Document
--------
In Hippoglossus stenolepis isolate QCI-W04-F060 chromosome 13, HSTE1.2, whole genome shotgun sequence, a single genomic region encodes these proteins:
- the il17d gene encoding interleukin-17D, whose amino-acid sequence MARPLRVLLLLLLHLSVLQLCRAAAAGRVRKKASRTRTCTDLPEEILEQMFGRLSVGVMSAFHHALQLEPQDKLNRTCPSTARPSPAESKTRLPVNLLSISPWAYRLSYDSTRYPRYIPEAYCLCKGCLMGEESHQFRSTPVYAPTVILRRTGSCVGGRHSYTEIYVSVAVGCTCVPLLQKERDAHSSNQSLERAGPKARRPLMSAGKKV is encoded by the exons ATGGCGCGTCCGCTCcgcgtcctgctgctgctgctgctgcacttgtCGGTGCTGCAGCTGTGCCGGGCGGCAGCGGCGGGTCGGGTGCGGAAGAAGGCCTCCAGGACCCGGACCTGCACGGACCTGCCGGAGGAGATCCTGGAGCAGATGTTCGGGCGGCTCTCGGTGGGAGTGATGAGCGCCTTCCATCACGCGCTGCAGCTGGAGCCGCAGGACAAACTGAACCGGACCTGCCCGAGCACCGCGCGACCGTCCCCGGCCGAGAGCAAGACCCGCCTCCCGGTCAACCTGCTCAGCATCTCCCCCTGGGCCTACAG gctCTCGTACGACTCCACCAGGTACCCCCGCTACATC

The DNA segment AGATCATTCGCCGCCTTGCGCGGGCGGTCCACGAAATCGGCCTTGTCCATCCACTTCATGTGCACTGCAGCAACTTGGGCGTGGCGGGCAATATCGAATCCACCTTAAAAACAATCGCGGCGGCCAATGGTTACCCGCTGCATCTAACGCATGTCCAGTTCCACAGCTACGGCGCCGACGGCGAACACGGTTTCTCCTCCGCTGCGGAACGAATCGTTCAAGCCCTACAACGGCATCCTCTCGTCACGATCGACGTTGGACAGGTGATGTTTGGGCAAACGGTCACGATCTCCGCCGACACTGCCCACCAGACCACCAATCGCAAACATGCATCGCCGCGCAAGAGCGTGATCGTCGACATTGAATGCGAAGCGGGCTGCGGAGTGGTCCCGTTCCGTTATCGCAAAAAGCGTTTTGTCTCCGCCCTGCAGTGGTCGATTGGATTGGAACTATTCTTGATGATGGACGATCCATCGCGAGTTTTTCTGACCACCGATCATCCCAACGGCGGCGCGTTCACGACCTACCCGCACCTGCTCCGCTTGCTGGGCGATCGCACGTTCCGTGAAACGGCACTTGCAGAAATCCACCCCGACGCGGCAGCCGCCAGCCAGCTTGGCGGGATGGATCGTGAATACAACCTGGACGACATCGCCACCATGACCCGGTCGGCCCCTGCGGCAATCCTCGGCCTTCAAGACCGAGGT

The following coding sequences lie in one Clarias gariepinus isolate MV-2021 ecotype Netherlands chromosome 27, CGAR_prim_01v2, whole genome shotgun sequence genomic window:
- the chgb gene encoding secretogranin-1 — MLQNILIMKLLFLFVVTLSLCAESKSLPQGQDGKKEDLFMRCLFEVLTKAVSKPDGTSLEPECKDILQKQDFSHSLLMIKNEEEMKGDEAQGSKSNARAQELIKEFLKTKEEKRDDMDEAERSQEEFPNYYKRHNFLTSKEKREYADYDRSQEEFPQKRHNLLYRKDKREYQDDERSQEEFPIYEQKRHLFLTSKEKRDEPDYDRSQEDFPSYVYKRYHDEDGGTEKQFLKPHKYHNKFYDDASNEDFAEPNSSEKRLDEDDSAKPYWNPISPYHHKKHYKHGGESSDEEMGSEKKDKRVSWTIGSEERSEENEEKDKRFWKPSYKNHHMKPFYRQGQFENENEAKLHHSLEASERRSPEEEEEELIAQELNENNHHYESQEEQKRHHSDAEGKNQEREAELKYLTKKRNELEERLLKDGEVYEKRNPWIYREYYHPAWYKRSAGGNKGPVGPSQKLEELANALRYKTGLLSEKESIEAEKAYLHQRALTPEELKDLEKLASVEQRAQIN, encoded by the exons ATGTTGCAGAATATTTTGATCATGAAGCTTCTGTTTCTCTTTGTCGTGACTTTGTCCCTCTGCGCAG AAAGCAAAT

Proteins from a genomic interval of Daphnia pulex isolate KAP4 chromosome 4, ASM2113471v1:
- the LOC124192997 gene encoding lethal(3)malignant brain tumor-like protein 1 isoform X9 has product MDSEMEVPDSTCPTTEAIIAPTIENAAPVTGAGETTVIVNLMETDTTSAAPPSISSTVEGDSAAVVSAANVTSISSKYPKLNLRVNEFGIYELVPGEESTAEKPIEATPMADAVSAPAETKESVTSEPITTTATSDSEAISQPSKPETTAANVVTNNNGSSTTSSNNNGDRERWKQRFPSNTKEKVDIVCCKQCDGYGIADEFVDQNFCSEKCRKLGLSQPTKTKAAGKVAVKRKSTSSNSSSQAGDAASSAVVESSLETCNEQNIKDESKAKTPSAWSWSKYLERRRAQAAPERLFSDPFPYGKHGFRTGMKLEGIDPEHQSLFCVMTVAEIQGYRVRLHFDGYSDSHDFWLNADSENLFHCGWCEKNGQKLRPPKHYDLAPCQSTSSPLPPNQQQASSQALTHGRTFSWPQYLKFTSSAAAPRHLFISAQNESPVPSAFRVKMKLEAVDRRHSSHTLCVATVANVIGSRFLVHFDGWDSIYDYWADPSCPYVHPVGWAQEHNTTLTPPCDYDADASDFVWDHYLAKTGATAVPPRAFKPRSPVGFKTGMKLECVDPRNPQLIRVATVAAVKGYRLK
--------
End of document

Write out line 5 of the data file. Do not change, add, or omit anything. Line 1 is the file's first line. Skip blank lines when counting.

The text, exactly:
- the chgb gene encoding secretogranin-1 — MLQNILIMKLLFLFVVTLSLCAESKSLPQGQDGKKEDLFMRCLFEVLTKAVSKPDGTSLEPECKDILQKQDFSHSLLMIKNEEEMKGDEAQGSKSNARAQELIKEFLKTKEEKRDDMDEAERSQEEFPNYYKRHNFLTSKEKREYADYDRSQEEFPQKRHNLLYRKDKREYQDDERSQEEFPIYEQKRHLFLTSKEKRDEPDYDRSQEDFPSYVYKRYHDEDGGTEKQFLKPHKYHNKFYDDASNEDFAEPNSSEKRLDEDDSAKPYWNPISPYHHKKHYKHGGESSDEEMGSEKKDKRVSWTIGSEERSEENEEKDKRFWKPSYKNHHMKPFYRQGQFENENEAKLHHSLEASERRSPEEEEEELIAQELNENNHHYESQEEQKRHHSDAEGKNQEREAELKYLTKKRNELEERLLKDGEVYEKRNPWIYREYYHPAWYKRSAGGNKGPVGPSQKLEELANALRYKTGLLSEKESIEAEKAYLHQRALTPEELKDLEKLASVEQRAQIN, encoded by the exons ATGTTGCAGAATATTTTGATCATGAAGCTTCTGTTTCTCTTTGTCGTGACTTTGTCCCTCTGCGCAG AAAGCAAAT